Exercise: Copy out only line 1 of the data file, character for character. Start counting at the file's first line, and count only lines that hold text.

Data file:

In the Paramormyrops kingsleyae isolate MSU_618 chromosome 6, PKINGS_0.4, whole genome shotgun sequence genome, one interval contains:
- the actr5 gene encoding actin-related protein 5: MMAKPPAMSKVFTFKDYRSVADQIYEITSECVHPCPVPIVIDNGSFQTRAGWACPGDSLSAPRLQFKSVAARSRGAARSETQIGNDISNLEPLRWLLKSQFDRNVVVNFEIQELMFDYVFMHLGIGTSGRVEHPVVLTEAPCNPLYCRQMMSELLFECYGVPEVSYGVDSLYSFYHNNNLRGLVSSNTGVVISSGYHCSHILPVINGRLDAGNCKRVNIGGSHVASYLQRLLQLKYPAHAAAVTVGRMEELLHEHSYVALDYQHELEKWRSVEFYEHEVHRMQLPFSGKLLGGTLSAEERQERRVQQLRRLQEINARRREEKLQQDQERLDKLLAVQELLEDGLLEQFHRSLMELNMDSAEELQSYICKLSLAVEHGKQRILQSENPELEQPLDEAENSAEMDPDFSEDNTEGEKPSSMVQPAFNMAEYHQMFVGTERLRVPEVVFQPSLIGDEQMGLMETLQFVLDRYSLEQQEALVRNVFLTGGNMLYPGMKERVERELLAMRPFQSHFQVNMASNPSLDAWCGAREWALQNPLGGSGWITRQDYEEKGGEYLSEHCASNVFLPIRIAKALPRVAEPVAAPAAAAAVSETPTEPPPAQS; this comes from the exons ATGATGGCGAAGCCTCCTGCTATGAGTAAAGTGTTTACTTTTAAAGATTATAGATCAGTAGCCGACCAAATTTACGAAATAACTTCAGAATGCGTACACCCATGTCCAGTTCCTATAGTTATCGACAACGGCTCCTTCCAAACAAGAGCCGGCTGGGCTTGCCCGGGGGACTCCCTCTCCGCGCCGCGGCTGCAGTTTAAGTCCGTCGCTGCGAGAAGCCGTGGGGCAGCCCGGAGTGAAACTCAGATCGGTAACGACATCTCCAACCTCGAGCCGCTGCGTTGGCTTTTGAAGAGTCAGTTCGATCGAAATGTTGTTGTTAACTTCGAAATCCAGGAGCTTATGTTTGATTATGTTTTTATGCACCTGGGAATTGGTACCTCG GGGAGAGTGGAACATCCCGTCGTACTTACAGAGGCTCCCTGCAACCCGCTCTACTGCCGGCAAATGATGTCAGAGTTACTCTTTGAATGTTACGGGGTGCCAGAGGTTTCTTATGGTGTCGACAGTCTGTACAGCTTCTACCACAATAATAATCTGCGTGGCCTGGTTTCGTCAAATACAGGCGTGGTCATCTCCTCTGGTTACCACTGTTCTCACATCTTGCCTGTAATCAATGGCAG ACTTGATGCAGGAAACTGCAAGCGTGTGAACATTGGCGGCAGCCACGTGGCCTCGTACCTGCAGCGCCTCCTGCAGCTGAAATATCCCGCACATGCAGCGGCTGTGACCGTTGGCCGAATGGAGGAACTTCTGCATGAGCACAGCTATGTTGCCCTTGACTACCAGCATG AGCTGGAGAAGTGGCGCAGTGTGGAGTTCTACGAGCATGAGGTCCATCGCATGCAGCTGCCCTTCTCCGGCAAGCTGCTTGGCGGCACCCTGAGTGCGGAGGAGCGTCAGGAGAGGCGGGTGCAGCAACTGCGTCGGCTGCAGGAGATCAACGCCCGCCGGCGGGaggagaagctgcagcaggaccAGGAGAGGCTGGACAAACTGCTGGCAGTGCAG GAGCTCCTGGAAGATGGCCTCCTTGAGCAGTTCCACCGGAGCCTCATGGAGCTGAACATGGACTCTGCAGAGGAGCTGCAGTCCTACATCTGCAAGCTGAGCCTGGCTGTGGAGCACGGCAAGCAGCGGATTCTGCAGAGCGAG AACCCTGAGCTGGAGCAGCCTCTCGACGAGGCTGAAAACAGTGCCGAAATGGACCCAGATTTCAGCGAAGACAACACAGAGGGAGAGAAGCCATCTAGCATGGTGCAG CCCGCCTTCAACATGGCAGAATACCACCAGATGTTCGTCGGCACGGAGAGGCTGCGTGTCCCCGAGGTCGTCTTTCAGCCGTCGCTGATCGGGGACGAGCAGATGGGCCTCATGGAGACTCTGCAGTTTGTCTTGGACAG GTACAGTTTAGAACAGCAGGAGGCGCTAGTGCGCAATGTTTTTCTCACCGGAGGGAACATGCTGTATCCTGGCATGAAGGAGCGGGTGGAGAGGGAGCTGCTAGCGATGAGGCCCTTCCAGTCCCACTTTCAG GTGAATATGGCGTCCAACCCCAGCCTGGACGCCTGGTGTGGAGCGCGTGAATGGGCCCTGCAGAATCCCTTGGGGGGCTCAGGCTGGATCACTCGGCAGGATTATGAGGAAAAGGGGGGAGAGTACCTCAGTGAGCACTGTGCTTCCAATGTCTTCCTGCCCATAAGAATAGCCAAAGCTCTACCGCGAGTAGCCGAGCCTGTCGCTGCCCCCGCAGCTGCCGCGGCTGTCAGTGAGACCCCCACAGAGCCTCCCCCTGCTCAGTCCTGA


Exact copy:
In the Paramormyrops kingsleyae isolate MSU_618 chromosome 6, PKINGS_0.4, whole genome shotgun sequence genome, one interval contains: